In PDQ Deploy, create a new package and for the install field add your extracted MSI file for WinZip. You’ll need the following parameters to silently install WinZip. Without parameters your deployment could time out and fail.
First things first…in your Group Policy editor, add a new GPO. Right click and select edit.
In the GroupPolicy Management Editor, right click and select WinZip. (Refer to the video on setting up PolicyPak to see how to set up these paks.)
Double-click on the WinZip application listed to open the panel you’ll use to adjust settings for WinZip in Group Policy. Make your changes and adjustments, right click within the panel to Disable corresponding control in target application” or if you have particularly clever end users, you may also want to select “Perform ACL Lockdown” to make sure your settings are not tampered with. You can also make certain none of your users adjust the settings you select in any tab, by right clicking on the tab you want to lock and select “Disable whole tab in target application”.
After applying GPUpdate your settings will take effect. It’s that easy!
There are a few ways to remotely install printer drivers. This post will cover two methods, using a print server and setting up an IP port. Both of these methods are also covered in a tutorial done at a webcast. A recording of this webcast is available below. Let’s dive in!
Remotely Install Printer Drivers
Using Print Server
This method is the easiest and adds the printer for all users on the target machine. To add a printer using print server you’ll need run a couple commands. Using PDQ Deploy, create a new package and add two command steps.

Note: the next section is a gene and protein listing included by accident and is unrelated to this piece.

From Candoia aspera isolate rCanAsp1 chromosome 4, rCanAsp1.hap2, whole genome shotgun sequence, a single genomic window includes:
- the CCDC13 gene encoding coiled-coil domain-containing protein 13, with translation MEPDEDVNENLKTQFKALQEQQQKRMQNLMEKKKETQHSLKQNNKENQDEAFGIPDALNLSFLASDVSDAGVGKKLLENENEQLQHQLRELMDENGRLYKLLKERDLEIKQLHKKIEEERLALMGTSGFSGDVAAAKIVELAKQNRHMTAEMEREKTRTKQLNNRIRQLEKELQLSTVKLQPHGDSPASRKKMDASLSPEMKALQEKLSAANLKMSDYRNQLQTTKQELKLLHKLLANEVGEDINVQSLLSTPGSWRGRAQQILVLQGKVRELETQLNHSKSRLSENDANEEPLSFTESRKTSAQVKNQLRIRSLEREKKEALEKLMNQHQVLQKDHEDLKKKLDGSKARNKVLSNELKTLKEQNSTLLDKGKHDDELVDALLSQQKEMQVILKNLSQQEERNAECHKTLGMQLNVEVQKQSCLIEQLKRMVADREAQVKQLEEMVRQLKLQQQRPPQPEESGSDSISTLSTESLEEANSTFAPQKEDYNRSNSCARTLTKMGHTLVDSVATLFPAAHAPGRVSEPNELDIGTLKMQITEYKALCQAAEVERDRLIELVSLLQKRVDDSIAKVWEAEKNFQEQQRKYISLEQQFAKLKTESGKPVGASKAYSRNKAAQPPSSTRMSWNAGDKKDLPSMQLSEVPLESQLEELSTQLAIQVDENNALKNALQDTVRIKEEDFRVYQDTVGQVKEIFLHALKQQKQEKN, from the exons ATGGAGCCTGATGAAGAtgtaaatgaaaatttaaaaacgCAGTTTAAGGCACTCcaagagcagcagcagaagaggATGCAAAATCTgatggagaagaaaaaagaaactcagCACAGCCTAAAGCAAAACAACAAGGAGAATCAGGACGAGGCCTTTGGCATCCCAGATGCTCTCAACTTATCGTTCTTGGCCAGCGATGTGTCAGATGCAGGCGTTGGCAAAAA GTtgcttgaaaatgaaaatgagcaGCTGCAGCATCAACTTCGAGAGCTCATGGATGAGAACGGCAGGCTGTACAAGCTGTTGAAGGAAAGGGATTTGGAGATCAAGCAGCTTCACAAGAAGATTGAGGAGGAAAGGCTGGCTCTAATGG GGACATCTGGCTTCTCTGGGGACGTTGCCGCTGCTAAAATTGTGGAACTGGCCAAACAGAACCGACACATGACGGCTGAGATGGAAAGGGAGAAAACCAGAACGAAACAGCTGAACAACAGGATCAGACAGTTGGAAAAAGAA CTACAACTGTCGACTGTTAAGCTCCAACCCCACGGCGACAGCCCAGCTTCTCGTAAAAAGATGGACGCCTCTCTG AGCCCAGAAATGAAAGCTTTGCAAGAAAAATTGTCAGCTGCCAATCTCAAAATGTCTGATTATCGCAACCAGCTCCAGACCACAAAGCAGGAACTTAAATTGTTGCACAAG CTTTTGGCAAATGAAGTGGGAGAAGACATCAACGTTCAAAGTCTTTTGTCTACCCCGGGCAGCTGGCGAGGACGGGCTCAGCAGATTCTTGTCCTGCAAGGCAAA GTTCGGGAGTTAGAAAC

The first command step will delete the printer if it does already exist. Doing this prevents errors that can occur from adding an already existing printer.
In both commands /q is critical for a silent deployment. Without that parameter your deployment will hang. You can see other parameters by entering the following into a command prompt:
For your changes to take effect you may need to stop and start the print spooler. If after deploying the printer does not appear, add the following commands to your deployment:
NET STOP SPOOLER
NET START SPOOLER
In this method, you will create a TCP/IP port and then install your printer.
First, spare yourself possible errors and clear out the printer and port. For this deployment package you’ll start off with a command step with the following command (of course, substitute your own printer name and IP address in your commands):
In the next command step, you’ll add the port. Again, substitute the appropriate IP address in quotes.
cscript %WINDIR%\system32\Printing_Admin_Scripts\en-US\prnport.vbs -a -r "IP_10.0.0.246" -h 10.0.0246
Your next two steps (one for each architecture type, 32-bit vs. 64-bit) will install your printer using an install step. You’ll want to get your install files from the printer vendor and research what parameters you may need to silently install your printer driver.
For our example, (which you can watch in the video below starting at 21:53) we got a batch file from the vendor which is listed in the install step as the install file. Then, the “Include Entire Directory” box is also checked. This is important if your installation does require multiple files.